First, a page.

[ACS Symposium Series] Radiation Curing of Polymeric Materials Volume 417 || Photoinitiated Cross-Linking of Polyethylenes and Diene Copolymers

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  • Chapter 11

    Photoinitiated Cross-Linking of Polyethylenes and Diene Copolymers

    Bengt Rnby

    Department of Polymer Technology, The Royal Institute of Technology, S-100 44 Stockholm, Sweden

    During recent years we have studied the photoinitiated crosslinking of various synthetic polymers, e.g. poly-ethylenes (HD, LLD and LD), ethylene-propylene-diene elastomers (EPDM) and unsaturated polyesters, using a UV-absorbing initiator (mainly aromatic ketones) and a multifunctional crosslinker (e.g. an allyl ether) as additives. The crosslinking is largely related to hydrogen abstraction from polymer and crosslinker, giving free radicals which form crosslinks by combination. High degrees of cross-linking have been obtained (measured as gel content by extraction) after short irradiation times (10 to 60 sec). Kinetic studies of the crosslinking reaction indicate a second order reaction at the early stages and a lower order reaction with increasing gel content of the polymer. The mechanism of photocrosslinking of EPDM elastomers has been studied in more detail using model compounds for the dienes: ethylidenenorbornane (1), dihydrodicyclopentadiene (2) and 2-heptene (3). ESR studies of the spin trapped radicals formed has established that EPDM elastomers containing (1) and (2) dienes are crosslinked mainly by hydrogen abstraction to allyl radicals via combination. Only EPDM elastomers containing (3) crosslink by abstraction like (1) and (2) as well as free radical addition to the double bonds. The reported crosslinking reactions are rapid and convenient and require only inexpensive equipment. Therefore, photoinitiated crosslinking is promising for industrial applications both for polyethylenes and EPDM elastomers.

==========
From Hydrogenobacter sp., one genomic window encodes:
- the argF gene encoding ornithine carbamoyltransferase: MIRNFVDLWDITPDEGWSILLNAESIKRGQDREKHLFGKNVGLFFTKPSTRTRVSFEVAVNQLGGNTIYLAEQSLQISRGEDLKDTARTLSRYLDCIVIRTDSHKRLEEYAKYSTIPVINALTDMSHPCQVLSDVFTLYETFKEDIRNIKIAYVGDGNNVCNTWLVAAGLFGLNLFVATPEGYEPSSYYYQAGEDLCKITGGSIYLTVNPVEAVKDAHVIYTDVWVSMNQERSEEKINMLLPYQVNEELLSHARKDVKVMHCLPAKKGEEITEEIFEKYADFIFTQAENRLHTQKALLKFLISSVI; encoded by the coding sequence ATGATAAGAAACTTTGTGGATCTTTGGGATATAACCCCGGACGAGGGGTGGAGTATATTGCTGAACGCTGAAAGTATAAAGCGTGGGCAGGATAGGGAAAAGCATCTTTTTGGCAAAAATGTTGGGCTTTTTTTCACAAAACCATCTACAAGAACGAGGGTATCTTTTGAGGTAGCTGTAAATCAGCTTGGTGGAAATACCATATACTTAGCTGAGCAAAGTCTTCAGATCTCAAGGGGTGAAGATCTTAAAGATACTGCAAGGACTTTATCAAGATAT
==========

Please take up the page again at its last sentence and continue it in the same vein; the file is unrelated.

During the last few years we have developed methods for rapid cross-linking of polyethylenes1, ethylene-propylene-diene elastomers ( E P D M ) 2 and linear unsaturated polyesters3 using U V light for initiation. Efficient crosslinking to high gel content has been obtained for these polymer systems, which contain small amounts of UV-absorbing initiator and a multifunctional monomer (a crosslinker),

    0097-6156/90/0417-0140$06.00A) o 1990 American Chemical Society

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    In Radiation Curing of Polymeric Materials; Hoyle, C., et al.; ACS Symposium Series; American Chemical Society: Washington, DC, 1990.

  • 11. RNBY Photoinitiated Cross-Linking of Polymers 141

    with short UV irradiation times. These photochemical methods for crosslinking of important commercial polymers seem to offer an attractive alternative to crosslinking by chemical initiation and high-energy irradiation which now are used. A first full report on photocrosslinking of polyethylenes and polyesters was presented in 1987 (printed in 1988)4. The present paper reports data on the photo-crosslinking reactions of polyethylenes and EPDM elastomers.

    Experimental

    The polymer samples are mixed as melts with a UV-absorbing photo-initiator (about 1 wt% of benzophenone or a photofragmenting aromatic ketone) and a crosslinker (about 1 wt% of a multifunctional allyl ether or acrylate) in a Brabender plasticorder to a homogeneous compound. Samples for crosslinking are pressed to sheets of 0.3, 2, 5 and 10 mm thickness at temperatures above the melting point of the compound.

    The sheets are irradiated with U V light from a high pressure mercury lamp (1 or 2 kW H P M from Philips) in nitrogen atmosphere at a thermostated temperature (from room temperature for the elastomers to the melting range for the polyethylene) in a UV-CURE irradiator (Fig. 1). By moving the lamp L to different distances from the sample S, the intensity of the UV light can be varied about 50 times. The degree of crosslinking is measured as gel content by extraction with boiling xylene (for polyethylenes) or as swelling in cyclohexane (for diene copolymers). Crosslinking is also related to density for polyethylenes, measured in a density gradient column.

    Photocrosslinking of Polyethylenes

    Sheets of polyethylenes (LDPE, L L D P E and HDPE) compounded with benzophenone (BP), 4-chlorobenzophenone (4-CBP) or 4,4'-dichloro-benzophenone (4,4'-DCBP) and triallylcyanurate (TAC) as described were UV-irradiated. With 1 wt% 4-CBP and 1 wt% TAC,HDPE sheets are crosslinked most efficiently to the highest gel content (about 90%) while L L D P E and LDPE reach gel contents of 70 to 80%. The cross-linking reaction is a function of the irradiation temperature as shown in Fig. 2. One can see that accessibility and mobility of the polyethylene chains increase sharply at the melting point of HDPE (130 to 140C) and more gradually for LLDPE and LDPE (up to about 110C).